So the opening weekend in Spain's Primera Division wasn't so bad after all. First of all all the matches went ahead, which was a real concern just two weeks earlier. As well as games, there were goals, and lots of them: 29 in total, including eight in one game. The weekend also saw the youngest ever goalscorer in the league's history and the return of one of its best loved goalscorers. Finally, there was Rayo Vallecano, who, in one way or another, rarely fail to disappoint.
The season began on Saturday with newly promoted Celta Vigo hosting disaster-stricken Málaga. Málaga, most will know, suffered a summer of uncertainty which saw their billionaire owner Abdullah Al-Thani suddenly refuse to spend a penny on the club, even to pay players' wages from the previous season. Three key players - Santi Cazorla, Joris Mathijsen and Solomon Rondón - all left promptly. But for every big player that leaves a club, a lesser-known one gets a chance. This time the opportunity fell to 16-year-old Fabrice Olinga, who left his native Cameroon when he was 12 and moved to Mallorca to play football, his expenses paid for by the Samuel Eto'o Foundation.
When coach Manuel Pellegrini realised half his squad wanted to leave the club this summer, he asked Olinga, who still had not played for Málaga's B team, to train with the first team. Team-mate Eliseu remarked during a training session how the youngster reminded him of Et'oo, which delighted Olinga, who idolises the ex-Barcelona striker. Olinga must have impressed during those sessions, because with half an hour to go against Celta and the game goalless, Pellegrini threw him on up front. With five minutes left of the game Olinga converted a cross by Diego Bounanotte to score the winner. It was not the prettiest of goals but it was a beautiful moment as the teenager, still not old enough to drive a car or buy a bottle of beer, celebrated becoming the youngest ever player to score in the Spanish top flight. It was also a crucial goal for his team, who desperately needed their spirits lifted.
On Sunday Real Madrid could only draw 1-1 with Valencia in the sweltering heat of the capital. Even though Valencia are Spain's third best team, a draw was still a surprising result given the two clubs finished season 2011/12 41 points apart. A few hours north of the Santiago Bernabéu, meanwhile, there was a frantic game going on in Bilbao. Real Betis stormed into a three goal lead in the first half but Athletic came back with three goals in quick succession in the second. No sooner had Marcelo Bielsa's side stopped celebrating their equaliser than Betis had regained the lead, before adding a fifth.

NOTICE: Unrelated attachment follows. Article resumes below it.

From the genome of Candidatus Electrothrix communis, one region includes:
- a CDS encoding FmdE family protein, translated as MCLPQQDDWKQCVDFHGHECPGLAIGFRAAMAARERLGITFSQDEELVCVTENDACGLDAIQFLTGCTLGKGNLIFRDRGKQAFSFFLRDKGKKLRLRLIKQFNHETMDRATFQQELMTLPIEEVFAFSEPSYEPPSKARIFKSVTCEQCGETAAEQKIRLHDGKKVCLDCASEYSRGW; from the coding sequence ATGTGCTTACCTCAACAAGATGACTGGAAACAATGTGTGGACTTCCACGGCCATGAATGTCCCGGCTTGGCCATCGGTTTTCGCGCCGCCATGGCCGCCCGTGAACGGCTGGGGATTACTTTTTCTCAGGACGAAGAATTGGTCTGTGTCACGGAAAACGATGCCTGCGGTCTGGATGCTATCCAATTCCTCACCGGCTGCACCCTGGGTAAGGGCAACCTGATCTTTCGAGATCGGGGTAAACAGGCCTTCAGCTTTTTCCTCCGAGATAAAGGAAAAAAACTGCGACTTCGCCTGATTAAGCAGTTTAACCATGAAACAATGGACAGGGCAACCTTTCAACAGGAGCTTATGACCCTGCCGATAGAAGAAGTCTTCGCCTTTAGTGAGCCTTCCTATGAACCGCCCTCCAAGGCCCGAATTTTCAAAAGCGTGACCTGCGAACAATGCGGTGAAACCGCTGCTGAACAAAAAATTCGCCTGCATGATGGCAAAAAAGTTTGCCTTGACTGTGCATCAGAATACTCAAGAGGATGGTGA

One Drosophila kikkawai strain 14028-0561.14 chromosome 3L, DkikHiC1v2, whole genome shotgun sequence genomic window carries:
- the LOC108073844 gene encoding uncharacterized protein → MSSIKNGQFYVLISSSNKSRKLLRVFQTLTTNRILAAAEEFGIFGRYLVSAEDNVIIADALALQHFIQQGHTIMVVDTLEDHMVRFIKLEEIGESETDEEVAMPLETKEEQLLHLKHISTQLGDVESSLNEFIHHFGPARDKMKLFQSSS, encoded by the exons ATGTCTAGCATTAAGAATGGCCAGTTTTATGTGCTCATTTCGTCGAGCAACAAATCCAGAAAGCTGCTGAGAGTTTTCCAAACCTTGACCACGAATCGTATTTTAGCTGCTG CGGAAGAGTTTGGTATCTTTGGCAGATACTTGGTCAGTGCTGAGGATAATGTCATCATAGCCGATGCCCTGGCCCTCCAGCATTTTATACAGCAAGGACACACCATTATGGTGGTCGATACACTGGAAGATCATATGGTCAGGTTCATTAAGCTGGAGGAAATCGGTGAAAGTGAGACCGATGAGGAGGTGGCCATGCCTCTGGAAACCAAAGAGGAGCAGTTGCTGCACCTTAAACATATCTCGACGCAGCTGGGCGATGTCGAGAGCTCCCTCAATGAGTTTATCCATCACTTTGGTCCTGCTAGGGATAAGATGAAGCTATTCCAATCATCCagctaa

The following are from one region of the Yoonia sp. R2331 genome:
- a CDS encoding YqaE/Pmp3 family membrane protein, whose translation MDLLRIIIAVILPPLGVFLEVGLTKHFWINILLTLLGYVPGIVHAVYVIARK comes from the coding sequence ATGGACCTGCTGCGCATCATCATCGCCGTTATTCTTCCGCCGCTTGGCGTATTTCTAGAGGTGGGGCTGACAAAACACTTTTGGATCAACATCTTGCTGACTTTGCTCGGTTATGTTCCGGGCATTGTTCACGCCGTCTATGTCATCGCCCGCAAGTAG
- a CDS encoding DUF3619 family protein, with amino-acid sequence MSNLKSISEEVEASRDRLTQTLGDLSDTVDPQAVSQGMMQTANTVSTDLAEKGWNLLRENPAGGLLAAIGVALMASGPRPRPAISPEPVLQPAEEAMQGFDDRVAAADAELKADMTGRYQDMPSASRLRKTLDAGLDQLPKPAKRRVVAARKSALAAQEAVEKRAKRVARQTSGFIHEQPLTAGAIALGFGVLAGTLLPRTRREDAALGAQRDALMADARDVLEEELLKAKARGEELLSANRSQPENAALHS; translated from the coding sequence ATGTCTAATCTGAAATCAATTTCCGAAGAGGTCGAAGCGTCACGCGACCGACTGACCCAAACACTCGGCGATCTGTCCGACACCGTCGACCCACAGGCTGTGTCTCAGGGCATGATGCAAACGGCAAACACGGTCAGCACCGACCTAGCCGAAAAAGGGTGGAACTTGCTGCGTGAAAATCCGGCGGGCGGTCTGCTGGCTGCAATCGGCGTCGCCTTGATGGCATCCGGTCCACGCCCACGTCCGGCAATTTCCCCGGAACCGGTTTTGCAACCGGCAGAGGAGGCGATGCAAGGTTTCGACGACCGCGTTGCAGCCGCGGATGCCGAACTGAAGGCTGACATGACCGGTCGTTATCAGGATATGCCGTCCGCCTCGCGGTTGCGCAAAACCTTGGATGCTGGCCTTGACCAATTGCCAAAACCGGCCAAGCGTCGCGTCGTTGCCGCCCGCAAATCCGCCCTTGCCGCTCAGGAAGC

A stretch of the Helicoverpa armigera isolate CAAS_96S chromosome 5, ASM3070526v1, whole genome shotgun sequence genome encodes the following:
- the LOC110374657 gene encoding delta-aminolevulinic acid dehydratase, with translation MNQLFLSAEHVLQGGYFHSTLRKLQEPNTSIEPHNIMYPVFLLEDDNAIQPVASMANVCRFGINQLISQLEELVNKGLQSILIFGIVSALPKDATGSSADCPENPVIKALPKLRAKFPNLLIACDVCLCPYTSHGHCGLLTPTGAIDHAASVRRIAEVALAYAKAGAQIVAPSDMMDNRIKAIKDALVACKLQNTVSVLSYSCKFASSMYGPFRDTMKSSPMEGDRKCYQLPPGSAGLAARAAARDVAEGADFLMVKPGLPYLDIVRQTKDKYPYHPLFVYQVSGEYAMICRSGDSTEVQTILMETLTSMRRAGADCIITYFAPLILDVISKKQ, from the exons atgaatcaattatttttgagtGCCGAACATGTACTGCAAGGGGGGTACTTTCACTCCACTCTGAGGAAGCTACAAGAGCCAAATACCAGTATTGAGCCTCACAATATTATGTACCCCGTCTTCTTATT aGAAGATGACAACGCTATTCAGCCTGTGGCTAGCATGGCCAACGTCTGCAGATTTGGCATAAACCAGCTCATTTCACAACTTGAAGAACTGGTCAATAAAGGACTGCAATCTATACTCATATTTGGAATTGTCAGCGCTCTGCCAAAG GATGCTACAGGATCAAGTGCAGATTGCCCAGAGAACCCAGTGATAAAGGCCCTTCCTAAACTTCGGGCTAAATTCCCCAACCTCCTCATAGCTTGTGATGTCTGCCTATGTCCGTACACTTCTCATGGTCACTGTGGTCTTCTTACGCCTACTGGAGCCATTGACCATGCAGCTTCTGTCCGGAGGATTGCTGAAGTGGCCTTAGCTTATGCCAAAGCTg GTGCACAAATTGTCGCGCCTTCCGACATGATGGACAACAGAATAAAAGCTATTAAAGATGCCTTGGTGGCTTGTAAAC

Barcelona later produced the first spanking of the season, taking care of Real Sociedad 5-1. Lionel Messi got a customary double but the highlight of the game was seeing David Villa return to football eight months after breaking his leg. There will be few Spanish football fans, perhaps even Madridistas, who did not smile when 'El Guaje' , Spain's leading goalscorer of all time, scored score Barcelona's fifth goal and celebrated by revealing a t-shirt bearing a picture of his family and the words "It would have been impossible without you."
On Monday night this blog attended Rayo Vallecano vs Granada, a repeat of the last game of 2011/12, when both sides avoided relegation after Rayo scored an injury time winner. History repeated itself on this occasion, with Roberto Trashorras striking a free-kick with perfection into the top corner with barely the last kick of the game. The goal was so late that the stadium announcer was still celebrating it after the final whistle had blown.
Despite Trashorras's winner being a contender for goal of the weekend, the best memorable thing about the game were banners displayed by Rayo fans. The club's outspoken Bukaneros Ultras decided to take a stand against the league's bizarre scheduling of matches, and, like when they were in the Segunda División and refused to go to games on Fridays, the Bukaneros boycotted the Granada game because it was played on a Monday. The main section behind one of the goals where the Bukaneros usually congregate was empty, a contrast to the usual sight of throngs of men sporting mullets and smoking cannabis. Instead, there were two large banners hung above the empty seats. One read: "Mondays are for everything - working, looking for work, studying or recovering from hangovers. Everything except football," while the other bore the legend: "If football belongs to Javier Tebas (the league's vice president responsible for the 23:00 kick offs), then let his whore mother cheer on the players."
Other banners read "No to football on Mondays" while another said "We demand respectable kick-off times". Although representatives from 13 La Liga clubs denounced the baffling kick-off times and scheduling, only Rayo's fans showed their opposition to the move over the weekend. Fans of La Liga should be glad Rayo managed to stay up last season, no matter how fortunate they were. The league is a much more interesting place for them being around.
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